- Snorkel and dive with manta rays at Sangalaki
- Dive Maratua’s channel with a huge school of barracuda
- Explore the unique ‘Jellyfish Lake’ at Kakaban
- Encounter leopard sharks, whale sharks and even thresher sharks
Running parallel to Kalimantan’s northern coast, the Derawan Islands boast some of the best frontier diving in Asia. The effort required to get to these remote reefs and atolls, means that the Derawan Islands have remained ‘under the radar’ for many divers. But, for those willing to make the long journey, Derawan, Sanagalaki and Maratua offer incredible diving experiences. Whale sharks, turtles, manta rays and huge schools of fish are all on the cards, not to mention the world-class muck diving!
Derawan Islands diving, Indonesia
BarracudaMarch - December
The Derawan Islands have something to offer every diver - from ‘muck’ and critters, to mantas, turtles and sharks. The island’s mix of different habitats combined with the currents that flow between the Java and Celebes Seas, have produced the perfect conditions for an extraordinary number of species - and some exhilarating diving.
The shallow reefs around Derawan and closer to the mainland might have lower visibility, but they offer divers plenty of sought after critters. Seahorses, flamboyant cuttlefish, blue-ringed octopus and ghost pipefish are all often found on Derawan’s dive sites. Also nearby are whale sharks that gather around fishing platforms known as bagans.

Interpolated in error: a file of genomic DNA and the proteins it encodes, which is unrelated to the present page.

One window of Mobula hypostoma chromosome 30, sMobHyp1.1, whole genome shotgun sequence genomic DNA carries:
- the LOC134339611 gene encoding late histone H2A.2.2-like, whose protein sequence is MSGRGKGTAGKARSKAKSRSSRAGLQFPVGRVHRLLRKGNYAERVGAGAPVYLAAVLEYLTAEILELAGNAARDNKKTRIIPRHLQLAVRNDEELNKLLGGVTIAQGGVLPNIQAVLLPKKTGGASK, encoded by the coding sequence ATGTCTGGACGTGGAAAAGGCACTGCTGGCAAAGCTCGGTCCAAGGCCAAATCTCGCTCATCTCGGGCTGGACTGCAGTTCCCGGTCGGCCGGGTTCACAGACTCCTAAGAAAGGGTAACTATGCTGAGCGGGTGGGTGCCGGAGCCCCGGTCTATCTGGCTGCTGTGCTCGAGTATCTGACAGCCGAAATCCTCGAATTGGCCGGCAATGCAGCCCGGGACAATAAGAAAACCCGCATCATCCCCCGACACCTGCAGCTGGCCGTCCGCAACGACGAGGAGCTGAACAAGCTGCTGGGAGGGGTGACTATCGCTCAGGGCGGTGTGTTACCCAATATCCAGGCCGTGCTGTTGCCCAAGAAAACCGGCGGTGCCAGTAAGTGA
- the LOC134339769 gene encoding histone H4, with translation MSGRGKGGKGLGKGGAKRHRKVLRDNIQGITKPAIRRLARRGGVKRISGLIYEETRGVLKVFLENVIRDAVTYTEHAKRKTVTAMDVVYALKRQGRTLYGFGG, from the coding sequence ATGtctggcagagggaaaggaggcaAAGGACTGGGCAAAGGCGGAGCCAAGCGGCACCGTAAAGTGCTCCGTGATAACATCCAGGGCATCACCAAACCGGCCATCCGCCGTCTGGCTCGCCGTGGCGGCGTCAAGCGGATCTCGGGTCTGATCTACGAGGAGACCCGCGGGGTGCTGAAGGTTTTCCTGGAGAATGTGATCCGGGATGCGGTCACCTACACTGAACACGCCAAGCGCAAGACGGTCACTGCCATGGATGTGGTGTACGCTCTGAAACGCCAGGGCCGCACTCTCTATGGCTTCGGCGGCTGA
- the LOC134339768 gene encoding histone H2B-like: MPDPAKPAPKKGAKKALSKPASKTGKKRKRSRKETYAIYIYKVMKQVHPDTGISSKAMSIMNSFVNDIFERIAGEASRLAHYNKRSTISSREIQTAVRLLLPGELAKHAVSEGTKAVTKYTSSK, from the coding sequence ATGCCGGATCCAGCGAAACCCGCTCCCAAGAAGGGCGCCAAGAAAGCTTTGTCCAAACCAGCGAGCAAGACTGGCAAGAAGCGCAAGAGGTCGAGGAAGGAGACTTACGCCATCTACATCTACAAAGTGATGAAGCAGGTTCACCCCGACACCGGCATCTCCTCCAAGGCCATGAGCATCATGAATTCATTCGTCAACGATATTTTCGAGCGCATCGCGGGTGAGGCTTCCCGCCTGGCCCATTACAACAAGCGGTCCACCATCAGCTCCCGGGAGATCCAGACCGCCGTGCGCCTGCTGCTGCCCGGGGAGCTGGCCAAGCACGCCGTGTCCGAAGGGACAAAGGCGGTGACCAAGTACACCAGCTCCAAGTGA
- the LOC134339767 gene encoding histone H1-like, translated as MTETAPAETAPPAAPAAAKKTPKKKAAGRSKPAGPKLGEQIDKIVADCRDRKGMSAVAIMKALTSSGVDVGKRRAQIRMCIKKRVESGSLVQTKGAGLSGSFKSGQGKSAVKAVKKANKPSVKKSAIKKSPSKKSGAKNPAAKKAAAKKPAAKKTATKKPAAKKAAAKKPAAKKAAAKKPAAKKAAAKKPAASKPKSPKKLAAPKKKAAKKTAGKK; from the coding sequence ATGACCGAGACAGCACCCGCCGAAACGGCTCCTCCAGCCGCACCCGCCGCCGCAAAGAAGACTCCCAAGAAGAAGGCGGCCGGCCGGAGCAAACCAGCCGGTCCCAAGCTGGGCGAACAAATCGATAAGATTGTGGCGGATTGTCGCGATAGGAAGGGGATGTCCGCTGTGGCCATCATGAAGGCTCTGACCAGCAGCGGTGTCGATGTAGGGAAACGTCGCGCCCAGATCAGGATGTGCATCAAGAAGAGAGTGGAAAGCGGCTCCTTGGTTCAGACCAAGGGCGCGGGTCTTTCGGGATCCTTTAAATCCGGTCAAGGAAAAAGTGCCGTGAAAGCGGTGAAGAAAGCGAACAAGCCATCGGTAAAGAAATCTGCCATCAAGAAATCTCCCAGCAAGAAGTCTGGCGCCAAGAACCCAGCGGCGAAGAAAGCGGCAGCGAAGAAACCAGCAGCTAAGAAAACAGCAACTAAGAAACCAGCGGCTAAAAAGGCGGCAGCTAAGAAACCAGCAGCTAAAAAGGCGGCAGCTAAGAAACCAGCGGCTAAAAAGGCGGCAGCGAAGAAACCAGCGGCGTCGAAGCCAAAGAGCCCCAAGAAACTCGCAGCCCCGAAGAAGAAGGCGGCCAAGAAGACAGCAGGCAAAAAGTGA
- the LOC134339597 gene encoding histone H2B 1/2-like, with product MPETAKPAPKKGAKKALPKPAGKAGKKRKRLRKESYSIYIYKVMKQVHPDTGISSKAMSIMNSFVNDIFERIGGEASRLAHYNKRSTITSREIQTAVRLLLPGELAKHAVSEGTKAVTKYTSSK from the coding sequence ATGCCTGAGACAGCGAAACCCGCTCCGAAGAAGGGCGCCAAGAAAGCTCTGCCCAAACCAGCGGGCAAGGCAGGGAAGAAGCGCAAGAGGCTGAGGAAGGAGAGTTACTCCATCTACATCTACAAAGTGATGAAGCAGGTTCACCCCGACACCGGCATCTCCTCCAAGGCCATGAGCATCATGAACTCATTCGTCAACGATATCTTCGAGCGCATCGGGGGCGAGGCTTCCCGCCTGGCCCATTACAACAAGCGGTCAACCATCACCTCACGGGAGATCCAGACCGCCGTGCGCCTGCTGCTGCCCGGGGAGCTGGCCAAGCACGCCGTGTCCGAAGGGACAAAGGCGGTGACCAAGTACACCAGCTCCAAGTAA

Further away from the mainland, the visibility improves and the diving switches to bigger animals! Sangalaki’s diving highlights include well-known manta ray congregations but the island is also a great place to go diving with friendly broadclub cuttlefish. Visitors to Sangalaki will also love diving the beautiful reefs and wonderful macro life, or encountering the many turtles which nest on the island.
Kakaban’s diving features sharp drop-offs and strong currents. Several dive sites are well known for shark sightings, especially of leopard sharks, grey reef sharks and the occasional hammerhead. Diving among Kakaban’s sea fans is also a great opportunity to search for pygmy seahorses.
The interior of Kakaban hides something a little different. Visitors will find an isolated, brackish lake filled with stingless jellyfish, unusual gobies and even sea snakes. Divers can carry their tanks through the jungle, or simply grab snorkels and masks, and spend an hour or two drifting through clouds of jellyfish.
Maratua’s diving is dominated by currents and big schools of fish. At the mouth of the eastern channel divers will find one of the largest schools of barracuda they ever likely to see! Diving around Maratua Island is ideal if you are into shark spotting, and eagle rays and bumphead parrotfish can also often be seen.
Reefs, drift diving, muck diving
5 - 40m+
10 - 30m+
26 - 29C
- Time your Derawan Island diving holiday around the dark of the new moon for the best chances to see the whale sharks.